Time Out of Mind is about a reconciliation between a homeless man and his estranged daughter. The homeless man, George, (Richard Gere) has been a bum loafing around the last ten years absent from his daughter’s life. After a building superintendent (Steve Buscemi) kicks him out of an empty apartment — and later, the same building — where George squatted, he’s left in the cold, so he makes a desperate reach to see his daughter, Maggie (Jena Malone), a young bartender.  

The film is a very slow exercise about regret and self-pity and is intentionally austere to focus your attention on the characters, but you lose it at times because there are too many scenes of Gere just bumming it up— loitering around Maggie’s bar, drinking beer, drinking coffee, or just standing doing nothing. I should’ve taken an Adderall for the first half an hour. The film could’ve been that much less and would’ve saved a few hundred thousand dollars and my pacing back and forth waiting for it to hurry the f*ck up.

198-time-out-of-mindAlthough being a thoroughly stripped-down plot, the film’s focus on George more than compensates for its minimalism. The beats in George’s character development are so seamless they’re almost unapparent and is just the right amount of movement to give the film its intended realism.   

The ADD wears off when George meets Dixon, an older homeless man at a homeless shelter, played by Ben Vereen who completely inhabited the character. Dixon is the kind that doesn’t shut up because he wants companionship and finds it in George, who doesn’t open his mouth unless he needs something. The two pair up and wander the streets and other shelters like an old couple. But Dixon’s brain to mouth twitch, although innocently, aggravates all those around him especially at the shelter.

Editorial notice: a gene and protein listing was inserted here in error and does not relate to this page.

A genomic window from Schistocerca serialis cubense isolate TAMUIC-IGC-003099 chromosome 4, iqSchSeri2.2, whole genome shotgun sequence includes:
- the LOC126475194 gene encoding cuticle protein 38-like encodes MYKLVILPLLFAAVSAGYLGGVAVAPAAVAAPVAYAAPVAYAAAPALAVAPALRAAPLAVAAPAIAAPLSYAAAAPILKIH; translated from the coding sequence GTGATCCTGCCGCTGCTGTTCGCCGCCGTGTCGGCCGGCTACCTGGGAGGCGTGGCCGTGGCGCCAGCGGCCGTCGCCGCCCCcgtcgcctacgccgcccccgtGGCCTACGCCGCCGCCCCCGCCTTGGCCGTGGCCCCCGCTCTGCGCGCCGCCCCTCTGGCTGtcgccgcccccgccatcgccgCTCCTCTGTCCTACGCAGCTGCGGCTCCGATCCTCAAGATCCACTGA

1280x720-SwnDespite Dixon being “reduced” as he calls it, over the years he’s found clarity, which becomes too much for George to handle as he begins to question his own life. Many scenes with George were shot with the audience on the outside looking in at him or at him, but his visage is frequently obscured. Reflections on windows created a sense of layering overlapping George, as signs and walls hid him from complete view almost utterly superimposing him, mirroring his inner reflections and feelings of invisibility. Sound engineering completed the motif, creating another reflective texture. New York City’s cacophony is layered over the film like shifting and conflicting voices, but not nearly as loud as those in George’s psyche.

CONCLUSION: If you’re really patient, ‘Time out of Mind’ is a character piece worth studying but not a film for the plot junkie.


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